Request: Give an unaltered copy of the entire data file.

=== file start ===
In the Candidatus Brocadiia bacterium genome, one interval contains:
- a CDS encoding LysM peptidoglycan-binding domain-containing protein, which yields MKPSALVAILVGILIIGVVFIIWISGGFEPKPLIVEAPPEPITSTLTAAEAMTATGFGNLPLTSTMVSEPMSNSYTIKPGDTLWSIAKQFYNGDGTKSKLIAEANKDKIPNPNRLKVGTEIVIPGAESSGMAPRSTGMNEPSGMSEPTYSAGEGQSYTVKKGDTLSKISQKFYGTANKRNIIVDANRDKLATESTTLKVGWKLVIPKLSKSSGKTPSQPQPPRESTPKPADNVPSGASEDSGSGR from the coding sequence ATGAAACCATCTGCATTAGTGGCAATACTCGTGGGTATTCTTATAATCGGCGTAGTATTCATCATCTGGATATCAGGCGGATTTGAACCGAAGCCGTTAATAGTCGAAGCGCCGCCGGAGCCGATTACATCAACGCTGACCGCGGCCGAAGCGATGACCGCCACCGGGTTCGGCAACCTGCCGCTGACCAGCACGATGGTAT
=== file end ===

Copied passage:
In the Candidatus Brocadiia bacterium genome, one interval contains:
- a CDS encoding LysM peptidoglycan-binding domain-containing protein, which yields MKPSALVAILVGILIIGVVFIIWISGGFEPKPLIVEAPPEPITSTLTAAEAMTATGFGNLPLTSTMVSEPMSNSYTIKPGDTLWSIAKQFYNGDGTKSKLIAEANKDKIPNPNRLKVGTEIVIPGAESSGMAPRSTGMNEPSGMSEPTYSAGEGQSYTVKKGDTLSKISQKFYGTANKRNIIVDANRDKLATESTTLKVGWKLVIPKLSKSSGKTPSQPQPPRESTPKPADNVPSGASEDSGSGR from the coding sequence ATGAAACCATCTGCATTAGTGGCAATACTCGTGGGTATTCTTATAATCGGCGTAGTATTCATCATCTGGATATCAGGCGGATTTGAACCGAAGCCGTTAATAGTCGAAGCGCCGCCGGAGCCGATTACATCAACGCTGACCGCGGCCGAAGCGATGACCGCCACCGGGTTCGGCAACCTGCCGCTGACCAGCACGATGGTAT